1887

Abstract

is an opportunistic bacterial pathogen that is an important cause of human food-borne illness worldwide. However, strains demonstrate considerable variation in pathogenic potential. In this report, virulent and avirulent isolates were compared by using a comparative screening strategy. Two clones were identified that contained DNA that was only present in virulent strains. PCR primers were designed for three genes from these clones and for five other selected genes. All eight primer sets predominantly detected virulent isolates, as determined by a mouse virulence assay; one of the putative internalin genes, , was detected in all strains that were considered to be virulent. Primers from these eight genes were then tested by PCR against a larger panel of bacterial strains; each of the genes was detected predominantly in clinical or food isolates, rather than environmental isolates. The findings from this study suggest that virulent strains may possess genes that are not present in avirulent isolates, which could serve as markers for PCR assessment of virulence.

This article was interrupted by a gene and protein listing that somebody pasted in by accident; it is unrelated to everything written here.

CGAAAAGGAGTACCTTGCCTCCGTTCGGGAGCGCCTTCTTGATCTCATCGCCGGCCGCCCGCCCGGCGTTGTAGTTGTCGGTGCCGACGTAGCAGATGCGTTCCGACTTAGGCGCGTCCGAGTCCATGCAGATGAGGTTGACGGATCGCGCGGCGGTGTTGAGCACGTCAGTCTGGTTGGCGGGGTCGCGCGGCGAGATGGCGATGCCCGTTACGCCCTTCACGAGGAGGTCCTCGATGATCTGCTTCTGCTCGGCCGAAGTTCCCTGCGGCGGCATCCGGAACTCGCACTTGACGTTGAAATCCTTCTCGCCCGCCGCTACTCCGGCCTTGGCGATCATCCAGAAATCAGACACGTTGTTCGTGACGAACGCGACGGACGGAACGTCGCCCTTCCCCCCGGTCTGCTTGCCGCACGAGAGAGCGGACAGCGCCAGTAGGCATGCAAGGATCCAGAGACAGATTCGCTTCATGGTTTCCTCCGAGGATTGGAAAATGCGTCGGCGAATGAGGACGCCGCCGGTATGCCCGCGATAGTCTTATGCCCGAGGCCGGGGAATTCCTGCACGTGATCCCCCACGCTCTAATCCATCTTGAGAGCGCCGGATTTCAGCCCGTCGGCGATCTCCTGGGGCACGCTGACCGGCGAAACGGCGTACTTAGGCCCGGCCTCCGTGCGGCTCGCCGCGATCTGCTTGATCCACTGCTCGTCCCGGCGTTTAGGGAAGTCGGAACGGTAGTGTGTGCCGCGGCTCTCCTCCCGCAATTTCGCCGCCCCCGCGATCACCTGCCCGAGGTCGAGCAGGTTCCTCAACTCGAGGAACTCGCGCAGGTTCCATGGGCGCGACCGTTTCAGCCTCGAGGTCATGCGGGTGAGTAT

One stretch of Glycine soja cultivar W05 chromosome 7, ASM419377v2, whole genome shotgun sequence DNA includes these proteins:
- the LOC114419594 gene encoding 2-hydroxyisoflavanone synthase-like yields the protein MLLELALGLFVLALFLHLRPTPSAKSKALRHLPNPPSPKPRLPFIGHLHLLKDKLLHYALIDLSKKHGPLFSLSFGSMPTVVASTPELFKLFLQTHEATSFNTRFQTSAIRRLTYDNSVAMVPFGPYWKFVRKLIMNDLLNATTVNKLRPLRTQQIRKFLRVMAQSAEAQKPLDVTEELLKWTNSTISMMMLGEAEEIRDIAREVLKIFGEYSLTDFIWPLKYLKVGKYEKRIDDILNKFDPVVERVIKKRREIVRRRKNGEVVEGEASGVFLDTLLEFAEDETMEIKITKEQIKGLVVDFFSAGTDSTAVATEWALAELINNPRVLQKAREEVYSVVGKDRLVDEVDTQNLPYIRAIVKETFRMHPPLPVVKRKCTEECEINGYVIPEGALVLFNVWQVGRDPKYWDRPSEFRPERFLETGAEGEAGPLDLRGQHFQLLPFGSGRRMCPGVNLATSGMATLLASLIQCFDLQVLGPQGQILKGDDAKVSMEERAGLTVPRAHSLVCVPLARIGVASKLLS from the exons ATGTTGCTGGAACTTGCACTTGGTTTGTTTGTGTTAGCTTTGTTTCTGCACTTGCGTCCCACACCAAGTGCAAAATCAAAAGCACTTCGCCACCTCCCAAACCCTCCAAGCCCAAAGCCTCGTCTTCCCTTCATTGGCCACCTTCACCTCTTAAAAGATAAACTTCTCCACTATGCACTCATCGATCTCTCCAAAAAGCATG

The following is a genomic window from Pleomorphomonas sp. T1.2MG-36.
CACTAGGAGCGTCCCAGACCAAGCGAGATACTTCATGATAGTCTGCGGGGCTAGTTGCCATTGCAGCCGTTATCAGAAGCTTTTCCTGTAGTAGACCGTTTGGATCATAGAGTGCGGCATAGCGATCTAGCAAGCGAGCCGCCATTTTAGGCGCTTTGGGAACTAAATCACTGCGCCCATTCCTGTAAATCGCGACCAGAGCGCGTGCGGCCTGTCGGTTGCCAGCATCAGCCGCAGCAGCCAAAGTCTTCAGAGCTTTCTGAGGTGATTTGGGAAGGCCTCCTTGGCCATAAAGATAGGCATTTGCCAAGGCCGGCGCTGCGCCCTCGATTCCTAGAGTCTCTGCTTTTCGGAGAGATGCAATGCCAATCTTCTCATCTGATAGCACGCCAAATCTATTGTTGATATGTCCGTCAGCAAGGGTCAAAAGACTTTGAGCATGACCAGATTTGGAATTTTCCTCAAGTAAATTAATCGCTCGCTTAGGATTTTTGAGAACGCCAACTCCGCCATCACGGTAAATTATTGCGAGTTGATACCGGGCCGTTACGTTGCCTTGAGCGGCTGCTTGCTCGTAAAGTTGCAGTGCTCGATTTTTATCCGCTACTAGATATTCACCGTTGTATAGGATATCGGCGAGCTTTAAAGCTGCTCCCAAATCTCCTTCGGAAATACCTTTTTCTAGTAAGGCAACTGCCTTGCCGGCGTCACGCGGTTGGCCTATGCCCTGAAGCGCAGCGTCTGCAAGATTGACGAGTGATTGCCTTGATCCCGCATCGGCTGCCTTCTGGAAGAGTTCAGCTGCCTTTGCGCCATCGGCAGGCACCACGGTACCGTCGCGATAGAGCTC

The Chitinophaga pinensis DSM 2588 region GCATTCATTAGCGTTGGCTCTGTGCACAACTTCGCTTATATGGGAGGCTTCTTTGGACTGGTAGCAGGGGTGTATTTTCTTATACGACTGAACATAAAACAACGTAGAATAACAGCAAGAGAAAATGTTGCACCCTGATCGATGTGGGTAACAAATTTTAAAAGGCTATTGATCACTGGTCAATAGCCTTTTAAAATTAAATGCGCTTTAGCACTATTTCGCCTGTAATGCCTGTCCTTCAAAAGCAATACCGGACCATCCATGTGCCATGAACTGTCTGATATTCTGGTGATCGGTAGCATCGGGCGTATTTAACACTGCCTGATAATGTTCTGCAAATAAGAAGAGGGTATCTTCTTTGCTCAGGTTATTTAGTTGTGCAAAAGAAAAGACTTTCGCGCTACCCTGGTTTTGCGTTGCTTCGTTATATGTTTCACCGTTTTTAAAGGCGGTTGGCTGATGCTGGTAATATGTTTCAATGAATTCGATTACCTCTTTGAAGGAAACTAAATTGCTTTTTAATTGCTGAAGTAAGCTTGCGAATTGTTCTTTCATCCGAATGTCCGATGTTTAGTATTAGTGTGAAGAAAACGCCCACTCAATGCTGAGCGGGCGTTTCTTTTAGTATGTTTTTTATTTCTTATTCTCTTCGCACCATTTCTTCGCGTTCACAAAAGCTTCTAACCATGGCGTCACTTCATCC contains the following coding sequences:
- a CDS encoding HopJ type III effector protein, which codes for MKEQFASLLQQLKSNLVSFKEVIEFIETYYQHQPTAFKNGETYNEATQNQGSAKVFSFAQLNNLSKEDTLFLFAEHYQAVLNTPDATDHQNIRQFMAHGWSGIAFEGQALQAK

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2003-12-01
2019-11-12
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